Department of English sees course increase

Michelle Pierce

Over the summer, a total of five sections of English 2001 and 1000 were added to the fall semester courses in order to accommodate the rise in the number of students requiring the class.

Compared to the fall semester of last year, almost 150 more students have enrolled in English 1000 and almost 600 more students have enrolled in English 2001, said English lecturer Catherine Talley.

English 1000 is an expository writing course taken by freshmen, while English 2001 is a writing across the curriculum course taken by sophomores. The general education program at Appalachian State University requires both courses, meaning every student needs to get credit for the class in order to graduate, Talley said.

“We have an obligation to offer the number of sections that’s needed to cover that requirement for student graduation,” Talley said. “It gets problematic when the demand is so high that we start running out of teachers and have to start to compromise on our ability to teach effectively.”

Talley said a possible cause of this increase in demand for the two writing courses this year could be due to students getting off track and taking required courses outside of the recommended time period.
This year, one concern for writing teachers is being able to still give constructive feedback to each individual student considering the increase of students that each instructor will be teaching, Talley said.

“It isn’t constructive for a writing student to just receive a letter grade because it doesn’t give them any indication of what they did well or what they need to work on,” Talley said.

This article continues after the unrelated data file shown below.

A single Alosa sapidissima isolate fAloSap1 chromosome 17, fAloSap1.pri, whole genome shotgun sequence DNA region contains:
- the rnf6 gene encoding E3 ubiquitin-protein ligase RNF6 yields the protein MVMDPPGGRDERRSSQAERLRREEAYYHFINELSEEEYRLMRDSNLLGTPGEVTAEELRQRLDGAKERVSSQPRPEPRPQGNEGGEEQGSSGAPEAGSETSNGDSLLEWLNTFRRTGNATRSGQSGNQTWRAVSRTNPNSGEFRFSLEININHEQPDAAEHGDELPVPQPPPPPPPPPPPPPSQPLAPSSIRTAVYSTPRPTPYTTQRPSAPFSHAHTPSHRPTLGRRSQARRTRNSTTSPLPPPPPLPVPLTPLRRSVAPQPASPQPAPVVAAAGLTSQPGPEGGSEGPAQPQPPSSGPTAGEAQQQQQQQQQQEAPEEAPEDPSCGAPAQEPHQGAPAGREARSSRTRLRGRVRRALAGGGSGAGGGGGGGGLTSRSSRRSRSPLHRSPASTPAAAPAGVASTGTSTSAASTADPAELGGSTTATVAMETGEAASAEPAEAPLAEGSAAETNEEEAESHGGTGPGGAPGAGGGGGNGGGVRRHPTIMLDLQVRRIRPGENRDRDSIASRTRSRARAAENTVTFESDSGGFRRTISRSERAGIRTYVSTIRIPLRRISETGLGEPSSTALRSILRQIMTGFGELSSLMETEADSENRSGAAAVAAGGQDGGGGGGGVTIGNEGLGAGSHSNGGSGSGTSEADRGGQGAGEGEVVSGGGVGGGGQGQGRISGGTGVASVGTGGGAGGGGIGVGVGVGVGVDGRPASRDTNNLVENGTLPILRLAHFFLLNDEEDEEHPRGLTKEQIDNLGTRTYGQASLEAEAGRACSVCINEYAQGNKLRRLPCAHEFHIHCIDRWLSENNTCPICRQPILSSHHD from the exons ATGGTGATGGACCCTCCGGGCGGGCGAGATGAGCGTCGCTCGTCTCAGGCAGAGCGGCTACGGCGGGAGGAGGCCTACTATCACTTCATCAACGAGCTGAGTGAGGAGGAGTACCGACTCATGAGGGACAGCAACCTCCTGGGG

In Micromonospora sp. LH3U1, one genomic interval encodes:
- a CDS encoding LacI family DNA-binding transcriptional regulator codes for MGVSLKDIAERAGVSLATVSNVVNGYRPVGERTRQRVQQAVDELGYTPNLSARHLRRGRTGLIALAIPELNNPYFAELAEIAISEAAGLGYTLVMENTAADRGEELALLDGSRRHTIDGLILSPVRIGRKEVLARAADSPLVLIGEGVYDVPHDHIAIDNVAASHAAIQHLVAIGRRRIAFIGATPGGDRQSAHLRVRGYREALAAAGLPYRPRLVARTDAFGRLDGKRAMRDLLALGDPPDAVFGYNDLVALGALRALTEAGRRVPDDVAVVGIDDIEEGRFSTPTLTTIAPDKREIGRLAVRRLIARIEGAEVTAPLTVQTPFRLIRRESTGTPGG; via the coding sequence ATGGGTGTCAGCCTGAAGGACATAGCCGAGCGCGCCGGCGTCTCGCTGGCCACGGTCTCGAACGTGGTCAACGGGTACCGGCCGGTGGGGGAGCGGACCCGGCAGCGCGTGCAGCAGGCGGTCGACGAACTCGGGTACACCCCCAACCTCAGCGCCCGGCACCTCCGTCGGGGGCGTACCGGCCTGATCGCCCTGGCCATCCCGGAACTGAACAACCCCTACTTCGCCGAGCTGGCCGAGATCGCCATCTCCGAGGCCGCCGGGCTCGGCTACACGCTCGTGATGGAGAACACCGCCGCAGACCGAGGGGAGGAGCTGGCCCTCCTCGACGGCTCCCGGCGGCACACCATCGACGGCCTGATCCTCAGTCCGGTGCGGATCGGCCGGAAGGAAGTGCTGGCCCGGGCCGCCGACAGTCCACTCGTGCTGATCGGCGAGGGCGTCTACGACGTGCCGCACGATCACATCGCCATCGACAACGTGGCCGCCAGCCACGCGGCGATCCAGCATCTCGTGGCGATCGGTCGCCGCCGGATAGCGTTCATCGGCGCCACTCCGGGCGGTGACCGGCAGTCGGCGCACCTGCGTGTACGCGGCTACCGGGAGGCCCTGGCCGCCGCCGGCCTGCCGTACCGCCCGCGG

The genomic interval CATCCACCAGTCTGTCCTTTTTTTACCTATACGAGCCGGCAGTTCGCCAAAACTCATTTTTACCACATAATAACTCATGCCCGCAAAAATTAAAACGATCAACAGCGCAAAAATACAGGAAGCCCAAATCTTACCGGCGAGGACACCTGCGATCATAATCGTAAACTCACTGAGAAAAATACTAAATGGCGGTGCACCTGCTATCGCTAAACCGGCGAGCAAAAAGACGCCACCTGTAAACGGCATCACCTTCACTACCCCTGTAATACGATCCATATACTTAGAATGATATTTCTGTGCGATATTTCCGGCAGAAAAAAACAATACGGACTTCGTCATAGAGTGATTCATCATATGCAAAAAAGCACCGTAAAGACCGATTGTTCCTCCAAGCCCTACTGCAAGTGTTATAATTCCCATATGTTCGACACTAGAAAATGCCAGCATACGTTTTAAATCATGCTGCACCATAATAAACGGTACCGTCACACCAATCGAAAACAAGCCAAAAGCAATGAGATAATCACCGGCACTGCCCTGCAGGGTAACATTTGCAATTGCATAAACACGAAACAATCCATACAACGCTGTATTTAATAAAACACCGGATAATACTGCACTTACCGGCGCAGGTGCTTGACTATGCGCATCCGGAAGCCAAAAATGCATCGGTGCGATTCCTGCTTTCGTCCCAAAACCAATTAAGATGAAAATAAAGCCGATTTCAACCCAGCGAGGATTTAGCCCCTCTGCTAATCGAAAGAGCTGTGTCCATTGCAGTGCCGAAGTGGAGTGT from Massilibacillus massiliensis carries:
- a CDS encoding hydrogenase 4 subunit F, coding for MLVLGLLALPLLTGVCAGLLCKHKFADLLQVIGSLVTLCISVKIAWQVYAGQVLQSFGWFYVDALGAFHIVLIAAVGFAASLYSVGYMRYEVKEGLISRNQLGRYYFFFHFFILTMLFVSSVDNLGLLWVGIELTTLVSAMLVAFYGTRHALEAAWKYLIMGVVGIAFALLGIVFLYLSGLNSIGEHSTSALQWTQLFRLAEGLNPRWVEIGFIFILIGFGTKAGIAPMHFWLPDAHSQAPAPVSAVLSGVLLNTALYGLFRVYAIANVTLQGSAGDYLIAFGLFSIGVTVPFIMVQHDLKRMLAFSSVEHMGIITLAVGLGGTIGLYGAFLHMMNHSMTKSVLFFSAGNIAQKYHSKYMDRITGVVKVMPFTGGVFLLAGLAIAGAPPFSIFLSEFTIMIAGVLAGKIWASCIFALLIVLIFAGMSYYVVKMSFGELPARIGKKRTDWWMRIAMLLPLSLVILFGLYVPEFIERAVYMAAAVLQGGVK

“Many teachers volunteer or are asked to take an extra class for one time pay only. Yet, this particular semester, the amount of overloads needed far exceeded the people who actually wanted them,” Talley said.

Unlike many lecture classes, a writing class requires teachers to evaluate each individual student’s work. Yet, with an influx of students enrolled in these courses and no additional teachers in the English department, the amount of time each teacher can devote to personal student feedback is shrinking, Talley said.

“Faculty attempt to give their students just as much attention as they always have,” said Kim Gunter, assistant chair for composition. “One-on-one instruction is something we pride ourselves on here in the composition program.”

Gunter said approximately 11 faculty members are teaching overloads this fall, which means that most of those faculty members are teaching five classes this fall instead of the usual four courses each semester.

Recent cuts in education funding at the state level make hiring more teachers increasingly difficult, Gunter said.

The Dean and Associate Deans in the College of Arts and Sciences set course caps, and those caps have risen significantly in the last few years. Since 2008, there has been an increase of six students per classroom in English 2001 and 1000, Gunter said.

According to the Association of Departments of English, college English teachers should not teach more than three sections of composition per term. The number of students in each section should be 15 or fewer, with no more than 20 students in any case.

It is the hope of the English department that more students will visit the University Writing Center in order to receive more one-on-one attention that they may not be able to find in the classroom in order to strengthen their writing, Gunter said.

Story: MICHELLE PIERCE, Intern News Reporter